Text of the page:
Remove the potatoes from the oven, season to taste, and serve
I’ve been dying to start my Drinking Around New Hampshire blog but the timing never seemed to work out. Holidays, busy schedules and blizzards have kept me from experiencing what New Hampshire has to drink, until Wednesday.
Now, many may not know this but New Hampshire may become the drinking capital of America. Currently New Hampshire has 28 licensed wineries. Twenty-one of which you can visit and they aren’t limited to just grapes. They also include fruit wines, meads, spirits and ciders. But when it comes to your favorite drink, New Hampshire doesn’t stop at wine. They offer at least 21 breweries, microbreweries and brew pubs and it’s still growing. With the new laws about nanobreweries, I predict beer brewing will continue to expand. Especially since New Hampshire is said to sell the most beer per capita. Looking for something a little bit more family friendly. Homemade soda can also be found here. This is the home of Moxie after all. Check out the links below for the new laws about nanobreweries and New Hampshire’s beer consumption
But now onto my Wednesday night adventure to LaBelle Winery.
LaBelle Winery isn’t a new winery in New Hampshire. It was start over six years ago by Amy LaBelle. In this time, LaBelle has grown and expanded, including their new building which opened on Route 101 in Amherst in October 2012. The new building includes a surrounding vineyard on rolling hills, and outdoor dining area with a large fire pit. The inside is beautifully decorated with a tasting room and gift shop, not limited to just wines but also jellies, chocolate and wine lovers’ gifts. The new building also has a stunning ballroom for functions. The room has already hosted 5 weddings. Check out LaBelle’s website from the link below.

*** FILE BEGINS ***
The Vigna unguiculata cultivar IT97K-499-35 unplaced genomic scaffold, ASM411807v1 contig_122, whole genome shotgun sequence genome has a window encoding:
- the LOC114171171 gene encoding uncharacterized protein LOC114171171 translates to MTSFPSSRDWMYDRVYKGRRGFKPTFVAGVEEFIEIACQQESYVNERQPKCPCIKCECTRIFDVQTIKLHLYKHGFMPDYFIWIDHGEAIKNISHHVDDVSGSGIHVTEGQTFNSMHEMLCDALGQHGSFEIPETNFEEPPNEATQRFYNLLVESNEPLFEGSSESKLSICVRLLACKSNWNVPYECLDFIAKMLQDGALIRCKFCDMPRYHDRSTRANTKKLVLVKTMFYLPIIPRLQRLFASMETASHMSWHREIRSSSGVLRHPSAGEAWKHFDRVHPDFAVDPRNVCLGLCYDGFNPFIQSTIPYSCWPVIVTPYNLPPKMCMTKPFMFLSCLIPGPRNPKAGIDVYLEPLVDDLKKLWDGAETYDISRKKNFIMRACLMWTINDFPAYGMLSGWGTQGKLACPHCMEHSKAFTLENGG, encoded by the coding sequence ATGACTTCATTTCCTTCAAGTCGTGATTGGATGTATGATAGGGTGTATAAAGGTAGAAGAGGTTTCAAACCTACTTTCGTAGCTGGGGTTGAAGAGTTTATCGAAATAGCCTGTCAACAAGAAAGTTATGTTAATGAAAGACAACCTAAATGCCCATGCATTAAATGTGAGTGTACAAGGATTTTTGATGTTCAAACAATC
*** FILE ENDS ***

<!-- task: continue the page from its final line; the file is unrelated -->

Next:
LaBelle’s wines have received over fifty awards for their wines while competing against large scale wineries. Twenty-three wines are offered on the tasting menu and three cooking wines. An $8 tasting fee is required for five one ounce tastings, for an additional $5 you can taste 5 more wines. I tasted five wines. The menu is in order of dry to semi sweet, white to red, and finishes with dessert. So I tried two white, two red and a dessert. The first wine I tried was the Seyval Blanc. I found it refreshing and summery, lightly sweet with a crisp finish. This wine would be great for relaxing around the pool or to enjoy at a summer barbecue. It’s supposed to pair well with fish or creamy pasta dishes. The Apple Cranberry was my next wine of choice. The apples from this wine are from Walpole, New Hampshire and the cranberries from the cape. Thanksgiving turkey would love to be paired with this perfumed slightly sweet wine. My next wine was the Granite State Red. This wine is the best in house seller while the Cranberry wine is the best local wine seller according to my wine serving hostess, who was very charming and informative. The Granite State Red is a blend of a Marchel Foch grape that has been aged on French oak with a touch of blueberry to smooth out the finish. This is a wine I had to take home and enjoy again later. It was a flavorful smooth red that will pair well with grilled meat especially steak! The Virginia Mae Sweet Blueberry was my second red wine tasting. I love blueberry wines and I really enjoyed this one, but what I loved best about this wine is that this wine was named after Amy LaBelle’s aunt. Her aunt had suffered from ALS and now LaBelle’s donates a portion of the money made on the sale of this wine to ALS. My final tasting was the Dulce and all I can say is bring on the apple crisp on a cool fall day!! This wine is fantastic and this is when I got the chance to meet Amy herself. She came out when I tasted the Dulce wine. She was a fascinating woman with her passion for wine. I really enjoying meeting the winemakers and hearing what they think of their wines. Dulce is a hybrid grape variety that is enhanced with cinnamon, vanilla, and New Hampshire maple syrup and it begs for warm apple crisp and a side of ice cream on a crisp autumn day. But what I found most appetizing is the mixed drink recipe LaBelle offers for this wine. I suggest trying it.